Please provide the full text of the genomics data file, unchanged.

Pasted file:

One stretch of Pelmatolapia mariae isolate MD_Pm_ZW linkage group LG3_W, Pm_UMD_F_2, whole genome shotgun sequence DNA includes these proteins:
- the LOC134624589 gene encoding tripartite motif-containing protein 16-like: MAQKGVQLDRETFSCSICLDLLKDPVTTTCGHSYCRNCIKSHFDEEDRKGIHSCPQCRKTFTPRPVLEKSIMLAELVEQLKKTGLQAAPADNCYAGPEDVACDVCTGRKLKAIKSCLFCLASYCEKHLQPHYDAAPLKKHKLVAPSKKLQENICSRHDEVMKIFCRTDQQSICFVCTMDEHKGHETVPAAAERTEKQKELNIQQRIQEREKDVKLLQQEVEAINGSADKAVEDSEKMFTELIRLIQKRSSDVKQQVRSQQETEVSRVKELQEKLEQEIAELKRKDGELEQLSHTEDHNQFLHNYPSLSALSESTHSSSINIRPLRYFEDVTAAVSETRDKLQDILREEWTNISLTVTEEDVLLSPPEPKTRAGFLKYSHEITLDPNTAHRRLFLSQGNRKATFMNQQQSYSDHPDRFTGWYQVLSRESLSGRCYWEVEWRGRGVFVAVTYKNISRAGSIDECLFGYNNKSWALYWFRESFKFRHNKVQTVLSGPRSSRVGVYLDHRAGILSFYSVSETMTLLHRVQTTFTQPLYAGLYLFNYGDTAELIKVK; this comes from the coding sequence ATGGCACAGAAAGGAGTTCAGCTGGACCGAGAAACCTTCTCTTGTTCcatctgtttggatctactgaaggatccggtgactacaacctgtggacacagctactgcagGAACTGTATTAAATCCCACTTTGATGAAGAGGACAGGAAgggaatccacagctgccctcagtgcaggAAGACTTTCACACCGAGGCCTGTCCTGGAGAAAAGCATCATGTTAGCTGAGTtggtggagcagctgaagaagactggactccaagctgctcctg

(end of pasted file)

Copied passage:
One stretch of Pelmatolapia mariae isolate MD_Pm_ZW linkage group LG3_W, Pm_UMD_F_2, whole genome shotgun sequence DNA includes these proteins:
- the LOC134624589 gene encoding tripartite motif-containing protein 16-like: MAQKGVQLDRETFSCSICLDLLKDPVTTTCGHSYCRNCIKSHFDEEDRKGIHSCPQCRKTFTPRPVLEKSIMLAELVEQLKKTGLQAAPADNCYAGPEDVACDVCTGRKLKAIKSCLFCLASYCEKHLQPHYDAAPLKKHKLVAPSKKLQENICSRHDEVMKIFCRTDQQSICFVCTMDEHKGHETVPAAAERTEKQKELNIQQRIQEREKDVKLLQQEVEAINGSADKAVEDSEKMFTELIRLIQKRSSDVKQQVRSQQETEVSRVKELQEKLEQEIAELKRKDGELEQLSHTEDHNQFLHNYPSLSALSESTHSSSINIRPLRYFEDVTAAVSETRDKLQDILREEWTNISLTVTEEDVLLSPPEPKTRAGFLKYSHEITLDPNTAHRRLFLSQGNRKATFMNQQQSYSDHPDRFTGWYQVLSRESLSGRCYWEVEWRGRGVFVAVTYKNISRAGSIDECLFGYNNKSWALYWFRESFKFRHNKVQTVLSGPRSSRVGVYLDHRAGILSFYSVSETMTLLHRVQTTFTQPLYAGLYLFNYGDTAELIKVK; this comes from the coding sequence ATGGCACAGAAAGGAGTTCAGCTGGACCGAGAAACCTTCTCTTGTTCcatctgtttggatctactgaaggatccggtgactacaacctgtggacacagctactgcagGAACTGTATTAAATCCCACTTTGATGAAGAGGACAGGAAgggaatccacagctgccctcagtgcaggAAGACTTTCACACCGAGGCCTGTCCTGGAGAAAAGCATCATGTTAGCTGAGTtggtggagcagctgaagaagactggactccaagctgctcctg